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Despite Hard Times, Volunteering Spikes in US

  • Faiza Elmasry

Americorps volunteers mobilize in Joplin, Missouri, after a devastating tornado earlier this year.

Americorps volunteers mobilize in Joplin, Missouri, after a devastating tornado earlier this year.

Volunteer rate jumps among all race and ethnic groups

The number of Americans volunteering in their communities jumped by 1.6 million last year, the largest increase in six years, according to a recent government report.

According to “Volunteering in America,” 63.4 million Americans gave 8.1 billion hours through formal organizations in 2010. The volunteer rate went up among all race and ethnic groups.

“We have found out that volunteering is core to who we are as Americans,” says Heather Peeler, spokeswoman for the Corporation for National and Community Service (CNCS), the federal agency which conducted the study. “What we've found is that volunteers are working with youth through mentoring and tutoring. More than a quarter of volunteers are helping non-profit organizations raise needed funds. And one out of five volunteers are giving what we call ‘sweat hours,’ the general labor that’s needed to help non-profit organizations run.”

More essential than ever

The United States has a long tradition of volunteering, as opposed to many European countries where government is pervasive and provides most of basic services, like free daycare for children and comprehensive medical care. In addition, recent cuts in the budgets of many U.S. states have made volunteering even more essential.

According to Peeler, American volunteers provided services valued at nearly $173 billion last year. Utah ranked number one among the U.S. states. Among cities, Minneapolis-St. Paul, in Minnesota, led the way.

“The people in our communities in the greater twin cities say we’re not just going to complain about a problem, we’re going to do something to help solve it,” says Kathy Saltzman, executive director of the Minnesota Education Corps.

More than 900 of the organization's members donate a year, without pay, to help improve children's literacy.

“If children cannot read by 3rd grade, they have such an overwhelming obstacle to overcome in order to be successful because first you learn to read," says Saltzman. "After 3rd grade, you read to learn.”

Finding the time

Minnesota Education Corps also recruits volunteers like Mike Ginal, 51, who dedicates an hour a day, five days a week, to tutoring children.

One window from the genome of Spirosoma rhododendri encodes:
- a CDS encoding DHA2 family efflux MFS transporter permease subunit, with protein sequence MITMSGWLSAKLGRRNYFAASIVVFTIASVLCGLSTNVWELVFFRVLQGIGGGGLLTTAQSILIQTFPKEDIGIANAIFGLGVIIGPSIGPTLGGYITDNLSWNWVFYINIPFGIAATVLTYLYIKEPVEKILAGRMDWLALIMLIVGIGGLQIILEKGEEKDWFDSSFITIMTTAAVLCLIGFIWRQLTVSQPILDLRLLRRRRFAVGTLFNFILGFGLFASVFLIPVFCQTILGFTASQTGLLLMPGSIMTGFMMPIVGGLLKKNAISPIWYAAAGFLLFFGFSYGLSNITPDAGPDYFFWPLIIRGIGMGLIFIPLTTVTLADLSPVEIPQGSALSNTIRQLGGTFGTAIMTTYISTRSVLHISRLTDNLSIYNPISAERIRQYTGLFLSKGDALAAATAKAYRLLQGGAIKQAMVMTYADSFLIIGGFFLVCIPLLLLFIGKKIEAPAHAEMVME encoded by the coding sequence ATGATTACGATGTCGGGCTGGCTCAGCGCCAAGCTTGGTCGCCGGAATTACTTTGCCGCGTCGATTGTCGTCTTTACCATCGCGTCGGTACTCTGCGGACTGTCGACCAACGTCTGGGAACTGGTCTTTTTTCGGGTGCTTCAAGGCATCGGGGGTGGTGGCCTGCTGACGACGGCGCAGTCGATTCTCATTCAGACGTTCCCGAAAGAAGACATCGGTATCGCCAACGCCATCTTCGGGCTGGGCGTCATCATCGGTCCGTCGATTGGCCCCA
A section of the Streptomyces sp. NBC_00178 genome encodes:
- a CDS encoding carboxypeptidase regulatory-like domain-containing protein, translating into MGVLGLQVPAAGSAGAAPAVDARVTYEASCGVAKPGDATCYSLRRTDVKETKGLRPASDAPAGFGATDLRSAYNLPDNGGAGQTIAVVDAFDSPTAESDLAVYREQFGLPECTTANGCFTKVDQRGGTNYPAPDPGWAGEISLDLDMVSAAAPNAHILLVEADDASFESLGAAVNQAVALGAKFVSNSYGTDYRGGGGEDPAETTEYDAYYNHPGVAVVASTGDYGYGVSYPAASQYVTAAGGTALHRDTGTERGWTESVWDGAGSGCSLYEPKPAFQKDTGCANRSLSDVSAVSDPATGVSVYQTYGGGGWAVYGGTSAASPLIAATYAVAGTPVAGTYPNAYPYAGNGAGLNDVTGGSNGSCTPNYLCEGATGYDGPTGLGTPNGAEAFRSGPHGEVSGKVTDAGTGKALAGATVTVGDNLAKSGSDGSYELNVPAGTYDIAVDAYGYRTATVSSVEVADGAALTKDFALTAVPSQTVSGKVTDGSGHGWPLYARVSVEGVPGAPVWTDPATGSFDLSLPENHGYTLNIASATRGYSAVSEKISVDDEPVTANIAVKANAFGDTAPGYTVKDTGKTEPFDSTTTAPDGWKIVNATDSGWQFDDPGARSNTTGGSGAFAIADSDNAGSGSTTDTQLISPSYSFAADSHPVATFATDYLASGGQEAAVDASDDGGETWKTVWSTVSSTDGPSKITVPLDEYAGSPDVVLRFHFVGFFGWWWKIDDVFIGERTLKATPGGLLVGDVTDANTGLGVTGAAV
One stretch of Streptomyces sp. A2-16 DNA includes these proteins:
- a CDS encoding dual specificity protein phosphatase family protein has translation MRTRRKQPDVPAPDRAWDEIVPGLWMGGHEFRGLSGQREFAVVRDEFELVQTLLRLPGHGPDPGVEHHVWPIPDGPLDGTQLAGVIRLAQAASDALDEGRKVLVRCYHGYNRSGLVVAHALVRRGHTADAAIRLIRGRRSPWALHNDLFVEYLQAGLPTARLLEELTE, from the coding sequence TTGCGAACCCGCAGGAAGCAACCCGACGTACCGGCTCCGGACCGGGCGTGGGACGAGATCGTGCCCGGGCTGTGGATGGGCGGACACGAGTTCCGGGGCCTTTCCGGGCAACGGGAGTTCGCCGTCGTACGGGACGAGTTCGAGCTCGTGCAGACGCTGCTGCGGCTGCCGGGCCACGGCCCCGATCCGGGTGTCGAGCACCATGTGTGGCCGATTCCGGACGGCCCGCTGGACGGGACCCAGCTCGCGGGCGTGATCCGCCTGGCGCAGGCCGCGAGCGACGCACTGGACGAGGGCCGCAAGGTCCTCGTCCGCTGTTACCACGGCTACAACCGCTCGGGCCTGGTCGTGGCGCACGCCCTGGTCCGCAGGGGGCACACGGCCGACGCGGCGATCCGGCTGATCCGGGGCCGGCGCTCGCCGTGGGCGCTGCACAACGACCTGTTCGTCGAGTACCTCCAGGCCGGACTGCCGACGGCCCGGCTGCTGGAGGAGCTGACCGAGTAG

“We get to the school and the kids come into a classroom where it is one-on-one interaction," says Ginal. "There is a set story for the child to read. We’re doing any corrections and basically tracking the student’s progress in comprehending the stories. We ask specific questions regarding the story. Also, we are checking them for how many words per minute they have benchmarking throughout the school year.”

Ginal and his wife have time to volunteer because their kids are grown.

“We’re not chasing our kids in their activities now and we definitely have more time to devote to the community," he says. "We’re involved in feeding the seniors here in town. This weekend we’re picking apples for the food banks from a donating apple orchard.”

Gen X gets involved

While Ginal belongs to the older generation of Americans known for their volunteering, the Volunteering America report finds people born between 1965 and 1981, known as Generation X, volunteered more time in 2010 than ever before, contributing 2.3 billion hours.

And young adults, partly due to social networking, are becoming more active as well.

Quinn Gardner, 25, is a volunteer coordinator at AmeriCorps, the national service organization. Her focus is disaster relief. Her volunteers are currently helping residents of Joplin, Missouri recover from a devastating tornado earlier this year.

“Some of my teams have been down here since day one," she says. "So in events of disaster, we specialize in volunteer management, donation management as well as direct services, helping owners gain access to their home, removing trees, roofs, creating space environments.”

According to Gardner, young people volunteer for many reasons.

“I think a lot of these people come out for the experience, to help someone else, give back and find themselves in the process."

CNCS spokeswoman Peeler hopes the study provides officials and non-profit groups with the information they need to mobilize more Americans to help meet pressing needs.

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